He shook his head. He couldn't allow himself to go there. Besides, if he really were going mad, he wouldn't be doubting his own sanity; he'd be even more sure of it than ever.
He'd had a feeling, down deep, underneath his stomach, ever since hearing Bill's comment. The feeling was becoming a hunch, and George was slowing realizing that he knew what he had to do. He wanted to rush right back to the water cooler and take action, but he knew he should wait. He'd gotten enough odd looks from his coworkers over the past few days to last him well into his dotage. He could do without raising any more eyebrows.
Difficult as it was, he waited until after five o'clock, when most of his coworkers had already left for the day. He made a good show of putting away his things and packing up his briefcase, but he moved slowly, and as people passed his cubicle, saying "goodnight," he waved at them and responded in kind.
He put on his jacket and stepped out of the cubicle, ostensibly heading for the elevator, but in reality checking the area to see if anyone was still around. Only a couple of people remained, and they were moving in the same direction as he.
Pretending he had forgotten something, George snapped in fingers in feigned annoyance and headed back to his desk. Once there, he removed his jacket again and sat down. He thought he'd wait a few more minutes and then try his next experiment.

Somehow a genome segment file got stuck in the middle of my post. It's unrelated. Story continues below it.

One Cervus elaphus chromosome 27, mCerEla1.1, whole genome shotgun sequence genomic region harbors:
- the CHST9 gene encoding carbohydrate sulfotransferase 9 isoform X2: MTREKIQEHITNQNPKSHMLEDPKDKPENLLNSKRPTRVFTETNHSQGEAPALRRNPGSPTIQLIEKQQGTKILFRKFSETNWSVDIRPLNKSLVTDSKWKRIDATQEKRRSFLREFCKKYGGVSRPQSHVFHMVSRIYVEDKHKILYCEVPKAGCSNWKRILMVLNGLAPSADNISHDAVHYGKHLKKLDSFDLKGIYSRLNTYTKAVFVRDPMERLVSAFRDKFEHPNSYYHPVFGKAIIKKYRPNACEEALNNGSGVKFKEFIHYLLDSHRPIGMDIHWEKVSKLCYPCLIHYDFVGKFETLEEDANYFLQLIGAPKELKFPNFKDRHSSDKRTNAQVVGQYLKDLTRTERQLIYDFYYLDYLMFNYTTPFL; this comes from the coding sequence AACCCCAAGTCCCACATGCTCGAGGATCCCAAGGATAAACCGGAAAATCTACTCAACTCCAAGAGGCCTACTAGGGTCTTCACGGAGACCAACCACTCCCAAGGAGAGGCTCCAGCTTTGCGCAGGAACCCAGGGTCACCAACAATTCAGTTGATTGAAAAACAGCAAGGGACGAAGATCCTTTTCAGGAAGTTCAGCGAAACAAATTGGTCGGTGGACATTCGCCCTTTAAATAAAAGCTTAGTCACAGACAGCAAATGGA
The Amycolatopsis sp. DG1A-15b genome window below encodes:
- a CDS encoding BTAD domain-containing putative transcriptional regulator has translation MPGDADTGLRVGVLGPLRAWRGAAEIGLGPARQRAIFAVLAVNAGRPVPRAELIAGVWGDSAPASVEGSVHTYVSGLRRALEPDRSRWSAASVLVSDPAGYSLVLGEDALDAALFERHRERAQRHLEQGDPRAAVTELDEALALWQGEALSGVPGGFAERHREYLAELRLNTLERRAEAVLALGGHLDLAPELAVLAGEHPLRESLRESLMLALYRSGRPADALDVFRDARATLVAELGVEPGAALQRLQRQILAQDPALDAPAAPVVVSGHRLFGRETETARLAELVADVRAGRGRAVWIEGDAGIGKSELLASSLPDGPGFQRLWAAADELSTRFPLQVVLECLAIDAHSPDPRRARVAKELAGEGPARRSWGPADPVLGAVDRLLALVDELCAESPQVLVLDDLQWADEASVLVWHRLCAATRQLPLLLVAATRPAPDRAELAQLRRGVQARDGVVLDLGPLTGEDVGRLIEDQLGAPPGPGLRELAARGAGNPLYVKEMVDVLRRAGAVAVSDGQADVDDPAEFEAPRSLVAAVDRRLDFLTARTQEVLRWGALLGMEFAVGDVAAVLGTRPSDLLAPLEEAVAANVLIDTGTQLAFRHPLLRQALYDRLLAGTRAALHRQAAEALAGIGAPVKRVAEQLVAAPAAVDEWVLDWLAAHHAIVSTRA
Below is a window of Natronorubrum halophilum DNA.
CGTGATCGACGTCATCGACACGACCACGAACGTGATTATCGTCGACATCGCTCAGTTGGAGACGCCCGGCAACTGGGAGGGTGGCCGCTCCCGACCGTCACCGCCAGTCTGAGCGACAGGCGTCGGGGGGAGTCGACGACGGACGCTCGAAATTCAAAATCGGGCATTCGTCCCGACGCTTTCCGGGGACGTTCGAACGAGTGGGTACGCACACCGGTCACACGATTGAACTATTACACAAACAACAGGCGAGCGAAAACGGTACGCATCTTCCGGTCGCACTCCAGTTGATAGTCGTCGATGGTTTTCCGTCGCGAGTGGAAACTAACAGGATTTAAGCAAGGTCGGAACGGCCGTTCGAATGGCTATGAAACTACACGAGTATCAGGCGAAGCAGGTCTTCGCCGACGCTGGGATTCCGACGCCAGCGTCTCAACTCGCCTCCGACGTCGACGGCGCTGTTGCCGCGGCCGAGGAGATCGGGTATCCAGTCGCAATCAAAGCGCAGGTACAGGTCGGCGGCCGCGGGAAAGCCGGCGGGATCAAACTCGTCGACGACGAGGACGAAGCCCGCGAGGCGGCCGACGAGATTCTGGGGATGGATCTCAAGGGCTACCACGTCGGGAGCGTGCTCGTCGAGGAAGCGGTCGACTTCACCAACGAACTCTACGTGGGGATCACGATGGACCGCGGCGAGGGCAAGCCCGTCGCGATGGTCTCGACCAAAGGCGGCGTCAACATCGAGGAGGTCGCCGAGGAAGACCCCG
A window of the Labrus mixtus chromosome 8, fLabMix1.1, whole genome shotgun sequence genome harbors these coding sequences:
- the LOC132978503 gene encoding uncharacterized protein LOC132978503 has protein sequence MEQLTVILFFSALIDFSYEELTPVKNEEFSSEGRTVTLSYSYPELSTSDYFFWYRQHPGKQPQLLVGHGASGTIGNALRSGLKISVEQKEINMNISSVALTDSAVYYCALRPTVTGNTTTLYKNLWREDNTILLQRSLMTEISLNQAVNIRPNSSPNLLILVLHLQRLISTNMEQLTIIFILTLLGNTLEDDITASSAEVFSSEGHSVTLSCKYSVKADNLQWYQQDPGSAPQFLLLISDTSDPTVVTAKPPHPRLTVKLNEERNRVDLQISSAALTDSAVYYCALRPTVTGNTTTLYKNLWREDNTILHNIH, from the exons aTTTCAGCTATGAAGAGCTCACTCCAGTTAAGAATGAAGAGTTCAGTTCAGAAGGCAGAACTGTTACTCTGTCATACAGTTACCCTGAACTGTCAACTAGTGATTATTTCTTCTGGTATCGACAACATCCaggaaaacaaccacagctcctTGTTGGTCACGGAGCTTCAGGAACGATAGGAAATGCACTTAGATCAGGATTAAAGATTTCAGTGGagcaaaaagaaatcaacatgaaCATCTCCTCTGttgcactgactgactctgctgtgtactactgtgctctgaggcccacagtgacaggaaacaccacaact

He only saw one more person as he headed for the water cooler. "Working late, George?" came a voice from an office as he passed.
"Yeah, just gotta finish up one thing before I go," he replied, not even slowing his pace.
He arrived at the water cooler, heart racing. He knew he was on to something. He could feel it.
He stood facing the door, trying to keep his breathing even.
"You've caused me a lot of sleepless nights," he said to it. "And a lot of strange looks from my coworkers. I'm putting all that to an end right now."
The door, for its part, seemed unmoved.
Taking a deep breath, George stepped into the middle of the corridor, stopping halfway between the water cooler and door, and steeled himself.
Slowly, he relaxed his body and tried to look through the door.
He'd never been good at those "Magic Eye" puzzles, but he knew how they worked. Don't look at the page; look past it. Let the eyes unfocus until they focussed differently.
And suddenly, there it was.